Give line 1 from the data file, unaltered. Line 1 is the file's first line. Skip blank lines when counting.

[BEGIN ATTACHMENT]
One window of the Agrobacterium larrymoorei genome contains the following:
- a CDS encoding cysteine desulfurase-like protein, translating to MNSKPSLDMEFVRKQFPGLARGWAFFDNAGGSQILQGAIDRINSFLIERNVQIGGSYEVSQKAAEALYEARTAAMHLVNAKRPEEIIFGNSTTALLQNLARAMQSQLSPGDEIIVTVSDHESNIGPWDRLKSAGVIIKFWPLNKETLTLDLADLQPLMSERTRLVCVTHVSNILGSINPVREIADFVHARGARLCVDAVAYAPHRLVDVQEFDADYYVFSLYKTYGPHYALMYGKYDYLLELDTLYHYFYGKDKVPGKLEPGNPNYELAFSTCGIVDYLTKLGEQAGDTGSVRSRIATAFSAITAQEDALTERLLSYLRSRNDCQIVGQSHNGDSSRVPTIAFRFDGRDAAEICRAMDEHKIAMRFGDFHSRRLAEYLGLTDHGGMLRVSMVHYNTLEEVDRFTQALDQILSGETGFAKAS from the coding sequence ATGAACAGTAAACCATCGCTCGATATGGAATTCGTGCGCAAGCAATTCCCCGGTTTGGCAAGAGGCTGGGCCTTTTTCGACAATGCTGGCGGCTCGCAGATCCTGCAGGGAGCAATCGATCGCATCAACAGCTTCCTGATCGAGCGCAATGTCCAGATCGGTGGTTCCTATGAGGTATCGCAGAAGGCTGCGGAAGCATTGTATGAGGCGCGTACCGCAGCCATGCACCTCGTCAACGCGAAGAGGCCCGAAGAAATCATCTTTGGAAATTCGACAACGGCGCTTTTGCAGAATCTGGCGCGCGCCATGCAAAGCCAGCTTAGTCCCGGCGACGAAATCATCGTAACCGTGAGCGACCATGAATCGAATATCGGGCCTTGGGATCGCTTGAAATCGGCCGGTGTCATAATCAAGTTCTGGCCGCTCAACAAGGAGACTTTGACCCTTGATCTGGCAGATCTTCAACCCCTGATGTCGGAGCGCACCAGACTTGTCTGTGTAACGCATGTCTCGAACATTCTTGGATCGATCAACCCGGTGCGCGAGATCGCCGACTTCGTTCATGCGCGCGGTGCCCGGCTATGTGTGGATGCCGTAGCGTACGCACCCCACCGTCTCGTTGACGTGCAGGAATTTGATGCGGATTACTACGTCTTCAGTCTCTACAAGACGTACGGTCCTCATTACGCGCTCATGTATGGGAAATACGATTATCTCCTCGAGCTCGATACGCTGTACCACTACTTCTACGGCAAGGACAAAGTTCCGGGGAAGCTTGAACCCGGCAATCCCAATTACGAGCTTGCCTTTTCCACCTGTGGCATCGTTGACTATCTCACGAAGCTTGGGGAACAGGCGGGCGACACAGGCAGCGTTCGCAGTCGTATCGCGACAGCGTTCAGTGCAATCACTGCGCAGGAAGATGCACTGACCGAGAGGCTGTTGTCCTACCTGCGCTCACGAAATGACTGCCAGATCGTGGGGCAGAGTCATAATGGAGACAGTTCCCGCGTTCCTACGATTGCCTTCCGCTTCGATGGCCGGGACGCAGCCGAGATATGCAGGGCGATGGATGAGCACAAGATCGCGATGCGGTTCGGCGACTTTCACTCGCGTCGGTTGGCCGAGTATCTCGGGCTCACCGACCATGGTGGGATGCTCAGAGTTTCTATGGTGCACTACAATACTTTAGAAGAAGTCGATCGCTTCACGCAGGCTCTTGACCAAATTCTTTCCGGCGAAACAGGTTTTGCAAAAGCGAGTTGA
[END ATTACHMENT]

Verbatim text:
One window of the Agrobacterium larrymoorei genome contains the following: